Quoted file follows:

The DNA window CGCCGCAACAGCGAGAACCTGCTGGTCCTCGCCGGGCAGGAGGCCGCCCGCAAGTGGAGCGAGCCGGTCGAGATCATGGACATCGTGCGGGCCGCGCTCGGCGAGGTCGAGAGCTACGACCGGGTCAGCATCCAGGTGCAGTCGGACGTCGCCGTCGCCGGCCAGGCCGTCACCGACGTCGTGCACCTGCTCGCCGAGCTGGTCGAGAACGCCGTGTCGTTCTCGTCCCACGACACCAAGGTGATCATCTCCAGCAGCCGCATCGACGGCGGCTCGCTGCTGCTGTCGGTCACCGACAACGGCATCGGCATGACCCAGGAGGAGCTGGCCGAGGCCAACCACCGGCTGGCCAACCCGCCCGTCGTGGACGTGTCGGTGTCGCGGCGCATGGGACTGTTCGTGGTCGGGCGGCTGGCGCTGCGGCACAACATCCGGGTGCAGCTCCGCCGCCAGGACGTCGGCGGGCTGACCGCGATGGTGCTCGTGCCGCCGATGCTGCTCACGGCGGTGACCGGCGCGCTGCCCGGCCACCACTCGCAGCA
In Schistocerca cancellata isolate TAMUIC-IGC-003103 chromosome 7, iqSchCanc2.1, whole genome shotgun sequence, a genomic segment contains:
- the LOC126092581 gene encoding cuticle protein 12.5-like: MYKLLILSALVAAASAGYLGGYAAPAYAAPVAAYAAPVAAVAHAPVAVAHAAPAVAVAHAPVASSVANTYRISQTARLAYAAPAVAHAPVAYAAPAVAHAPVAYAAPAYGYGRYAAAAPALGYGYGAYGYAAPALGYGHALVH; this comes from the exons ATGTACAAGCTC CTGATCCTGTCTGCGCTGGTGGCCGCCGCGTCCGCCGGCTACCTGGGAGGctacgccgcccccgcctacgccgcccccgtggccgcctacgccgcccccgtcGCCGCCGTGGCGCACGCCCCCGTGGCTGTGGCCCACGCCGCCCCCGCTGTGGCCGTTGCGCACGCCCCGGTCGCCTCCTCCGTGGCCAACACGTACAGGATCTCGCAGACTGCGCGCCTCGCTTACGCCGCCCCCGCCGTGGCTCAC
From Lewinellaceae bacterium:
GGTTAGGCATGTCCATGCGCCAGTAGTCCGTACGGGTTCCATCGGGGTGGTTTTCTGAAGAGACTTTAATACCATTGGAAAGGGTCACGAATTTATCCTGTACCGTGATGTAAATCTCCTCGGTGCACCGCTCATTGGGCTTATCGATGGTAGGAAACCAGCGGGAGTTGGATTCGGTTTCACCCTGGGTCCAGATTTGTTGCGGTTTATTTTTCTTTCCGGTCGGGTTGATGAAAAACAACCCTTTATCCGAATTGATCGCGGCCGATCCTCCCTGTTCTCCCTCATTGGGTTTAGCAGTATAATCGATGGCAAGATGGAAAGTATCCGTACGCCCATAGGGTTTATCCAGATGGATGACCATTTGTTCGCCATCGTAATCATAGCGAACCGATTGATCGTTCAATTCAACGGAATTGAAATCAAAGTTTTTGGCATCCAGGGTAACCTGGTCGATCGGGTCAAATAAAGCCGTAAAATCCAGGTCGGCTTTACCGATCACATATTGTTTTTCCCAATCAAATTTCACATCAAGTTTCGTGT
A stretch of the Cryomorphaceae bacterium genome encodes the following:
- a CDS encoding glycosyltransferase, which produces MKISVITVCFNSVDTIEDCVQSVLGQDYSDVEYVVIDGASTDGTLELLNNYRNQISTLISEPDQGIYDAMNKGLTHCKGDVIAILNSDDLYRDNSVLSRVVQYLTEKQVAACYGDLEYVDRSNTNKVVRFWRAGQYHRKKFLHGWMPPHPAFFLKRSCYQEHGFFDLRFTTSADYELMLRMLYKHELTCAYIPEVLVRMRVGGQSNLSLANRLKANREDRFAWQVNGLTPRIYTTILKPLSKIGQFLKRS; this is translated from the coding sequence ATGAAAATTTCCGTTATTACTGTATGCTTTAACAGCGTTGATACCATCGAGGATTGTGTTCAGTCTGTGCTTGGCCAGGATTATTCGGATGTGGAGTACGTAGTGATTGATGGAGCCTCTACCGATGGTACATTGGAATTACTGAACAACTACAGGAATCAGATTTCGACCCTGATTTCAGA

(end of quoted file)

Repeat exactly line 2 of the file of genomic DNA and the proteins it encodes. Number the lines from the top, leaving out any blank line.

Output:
In Schistocerca cancellata isolate TAMUIC-IGC-003103 chromosome 7, iqSchCanc2.1, whole genome shotgun sequence, a genomic segment contains: